Understanding True Humility

Several days ago I finished the newly released biography, Timothy Keller: His Spiritual and Intellectual Formation. It is a wonderful read.

This morning I had the opportunity to have coffee with the author, Collin Hansen. I told him that it seems one of the most striking features in Keller’s life is his humility. He agreed and said that Keller is humble and quiet is also very bold. I told him of an old sermon I remembered that Keller had delivered many years ago. In the sermon he says:

“The humble are kind and gentle, but also brave and fearless. If you are to be humble, you cannot have one without the other.”

I am reminded of a wonderful essay by C.S. Lewis titled, “The Necessity of Chivalry.”

Lewis points out how in medieval times, the ideal hero was both humble and kind, yet bold and strong. He references Sir Thomas Malory’s book, Le Morte d’Arthur, the legendary account of King Arthur and the Knights of the Round Table. In the story, Sir Ector, who raised Lancelot as his son, describes him saying,

Thou were the meekest man that ever ate in the hall among ladies; and thou were the sternest knight to thy mortal foe that ever put spear in the rest.

Lewis recognized strong dynamic people have this paradoxical blend of being humble and kind, yet brave and fearless. He saw that the medieval ideal required this “double demand” from a knight. In the essay he says:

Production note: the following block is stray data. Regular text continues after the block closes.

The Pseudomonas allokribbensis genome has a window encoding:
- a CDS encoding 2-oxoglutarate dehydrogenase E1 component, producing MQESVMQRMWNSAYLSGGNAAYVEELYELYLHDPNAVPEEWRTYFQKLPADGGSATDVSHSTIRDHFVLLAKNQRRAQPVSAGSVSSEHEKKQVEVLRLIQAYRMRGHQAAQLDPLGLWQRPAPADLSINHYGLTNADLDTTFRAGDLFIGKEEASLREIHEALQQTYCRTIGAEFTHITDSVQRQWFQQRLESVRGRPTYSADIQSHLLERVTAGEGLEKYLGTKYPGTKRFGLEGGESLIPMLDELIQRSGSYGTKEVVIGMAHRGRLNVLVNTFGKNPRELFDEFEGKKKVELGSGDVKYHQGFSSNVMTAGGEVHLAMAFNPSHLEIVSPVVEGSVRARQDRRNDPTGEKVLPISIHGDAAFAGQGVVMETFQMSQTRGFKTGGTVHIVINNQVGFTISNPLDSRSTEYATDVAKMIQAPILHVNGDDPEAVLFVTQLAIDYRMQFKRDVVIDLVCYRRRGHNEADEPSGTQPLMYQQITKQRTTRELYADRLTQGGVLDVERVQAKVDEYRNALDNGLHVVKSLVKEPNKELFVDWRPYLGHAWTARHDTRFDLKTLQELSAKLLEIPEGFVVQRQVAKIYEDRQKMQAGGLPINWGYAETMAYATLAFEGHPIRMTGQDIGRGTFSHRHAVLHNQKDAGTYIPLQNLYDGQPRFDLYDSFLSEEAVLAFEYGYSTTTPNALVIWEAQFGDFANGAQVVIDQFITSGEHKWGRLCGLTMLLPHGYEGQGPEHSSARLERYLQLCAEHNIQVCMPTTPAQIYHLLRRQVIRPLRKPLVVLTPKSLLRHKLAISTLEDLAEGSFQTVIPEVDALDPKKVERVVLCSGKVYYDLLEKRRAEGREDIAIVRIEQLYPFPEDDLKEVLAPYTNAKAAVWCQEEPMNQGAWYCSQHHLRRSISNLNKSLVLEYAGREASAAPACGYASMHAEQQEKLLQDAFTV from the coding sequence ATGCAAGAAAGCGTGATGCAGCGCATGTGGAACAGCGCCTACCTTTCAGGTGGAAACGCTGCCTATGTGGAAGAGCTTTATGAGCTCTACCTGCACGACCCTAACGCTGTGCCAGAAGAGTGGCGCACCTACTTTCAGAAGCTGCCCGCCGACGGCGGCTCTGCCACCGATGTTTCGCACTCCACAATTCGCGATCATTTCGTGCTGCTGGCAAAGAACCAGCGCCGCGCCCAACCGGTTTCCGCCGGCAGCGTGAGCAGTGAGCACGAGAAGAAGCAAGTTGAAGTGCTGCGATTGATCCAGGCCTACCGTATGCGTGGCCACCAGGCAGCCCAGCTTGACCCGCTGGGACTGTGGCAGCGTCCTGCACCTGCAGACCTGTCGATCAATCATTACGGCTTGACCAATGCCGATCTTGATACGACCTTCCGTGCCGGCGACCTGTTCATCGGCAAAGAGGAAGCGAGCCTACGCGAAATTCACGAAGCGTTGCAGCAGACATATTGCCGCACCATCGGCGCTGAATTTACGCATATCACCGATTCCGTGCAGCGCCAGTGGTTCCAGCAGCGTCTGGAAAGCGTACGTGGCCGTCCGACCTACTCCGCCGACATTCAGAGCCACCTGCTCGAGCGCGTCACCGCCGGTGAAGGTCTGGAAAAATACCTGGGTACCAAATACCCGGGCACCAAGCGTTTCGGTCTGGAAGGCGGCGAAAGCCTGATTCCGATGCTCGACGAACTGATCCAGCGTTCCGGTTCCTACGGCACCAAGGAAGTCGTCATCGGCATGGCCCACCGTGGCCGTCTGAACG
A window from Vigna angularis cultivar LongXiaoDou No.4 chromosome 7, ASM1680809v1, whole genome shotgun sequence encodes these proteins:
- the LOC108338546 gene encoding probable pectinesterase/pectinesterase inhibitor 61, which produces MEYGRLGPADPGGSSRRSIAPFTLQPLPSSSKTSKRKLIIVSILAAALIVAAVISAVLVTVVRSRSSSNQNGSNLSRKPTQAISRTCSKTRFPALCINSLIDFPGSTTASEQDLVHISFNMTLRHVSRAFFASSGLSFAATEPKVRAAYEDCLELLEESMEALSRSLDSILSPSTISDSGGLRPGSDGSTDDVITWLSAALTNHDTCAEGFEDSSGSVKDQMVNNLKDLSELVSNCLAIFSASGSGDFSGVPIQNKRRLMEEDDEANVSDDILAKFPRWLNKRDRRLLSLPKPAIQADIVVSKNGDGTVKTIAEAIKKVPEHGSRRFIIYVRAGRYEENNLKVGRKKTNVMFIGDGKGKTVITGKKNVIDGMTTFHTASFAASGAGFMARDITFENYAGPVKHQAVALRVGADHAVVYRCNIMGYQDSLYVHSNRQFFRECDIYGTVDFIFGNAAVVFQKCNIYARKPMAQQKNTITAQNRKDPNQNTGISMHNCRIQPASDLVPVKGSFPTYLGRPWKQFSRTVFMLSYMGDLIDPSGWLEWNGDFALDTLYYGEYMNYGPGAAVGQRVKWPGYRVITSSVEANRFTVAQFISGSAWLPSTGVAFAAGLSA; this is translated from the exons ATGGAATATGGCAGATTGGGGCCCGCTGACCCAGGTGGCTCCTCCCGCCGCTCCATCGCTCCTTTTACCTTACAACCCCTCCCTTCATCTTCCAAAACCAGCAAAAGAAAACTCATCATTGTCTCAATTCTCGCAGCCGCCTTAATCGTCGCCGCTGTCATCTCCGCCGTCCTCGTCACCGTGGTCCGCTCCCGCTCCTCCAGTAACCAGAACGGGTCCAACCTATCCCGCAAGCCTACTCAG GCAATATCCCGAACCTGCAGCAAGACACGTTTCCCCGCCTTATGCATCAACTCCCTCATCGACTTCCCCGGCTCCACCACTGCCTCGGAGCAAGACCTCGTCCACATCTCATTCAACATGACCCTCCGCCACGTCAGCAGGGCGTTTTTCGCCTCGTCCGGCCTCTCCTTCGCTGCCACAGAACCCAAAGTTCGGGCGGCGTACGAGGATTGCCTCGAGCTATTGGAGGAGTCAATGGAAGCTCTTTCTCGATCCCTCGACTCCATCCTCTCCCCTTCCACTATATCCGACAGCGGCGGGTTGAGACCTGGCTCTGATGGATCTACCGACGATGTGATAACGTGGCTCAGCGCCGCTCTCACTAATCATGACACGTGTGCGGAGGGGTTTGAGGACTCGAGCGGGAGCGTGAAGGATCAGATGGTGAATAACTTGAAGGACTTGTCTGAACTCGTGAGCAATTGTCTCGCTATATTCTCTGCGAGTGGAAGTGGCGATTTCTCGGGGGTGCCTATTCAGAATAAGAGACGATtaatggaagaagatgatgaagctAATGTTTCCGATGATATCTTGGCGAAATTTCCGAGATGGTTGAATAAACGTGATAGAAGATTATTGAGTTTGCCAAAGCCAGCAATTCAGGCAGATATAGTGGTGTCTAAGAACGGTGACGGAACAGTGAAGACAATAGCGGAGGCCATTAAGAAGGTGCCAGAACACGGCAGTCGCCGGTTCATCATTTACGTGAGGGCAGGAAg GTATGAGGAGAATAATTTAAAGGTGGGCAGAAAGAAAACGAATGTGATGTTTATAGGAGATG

The knight is a man of blood and iron, a man familiar with the sight of smashed faces and the ragged stumps of lopped-off limbs; he is also a demure, almost a maiden-like, guest in hall, a gentle, modest, unobtrusive man.

Lewis says the chivalrous knight has a duality of character in that he is fierce to the nth degree but is meek and humble as well. He believed that the medieval ideal brought these two qualities together even though they “have no natural tendency to gravitate towards one another.”

Lewis is right, most modern people greatly desire to be thought of as strong and courageous. To be considered kind and gentle is of little or no importance, particularly to those in the marketplace.

Lewis recognized that the medieval ideal taught humility and restraint to a valiant knight because everyone knew from experience that he needed it. He realized if it is not possible to produce men who combine the two sides of Lancelot’s character, it would not be possible to produce a society with any lasting dignity or happiness.

This reveals the importance and power found in true humility.

Watch the discussion of Tim Keller’s biography, Timothy Keller: His Spiritual and Intellectual Formation with author Collin Hansen and Richard E Simmons III.


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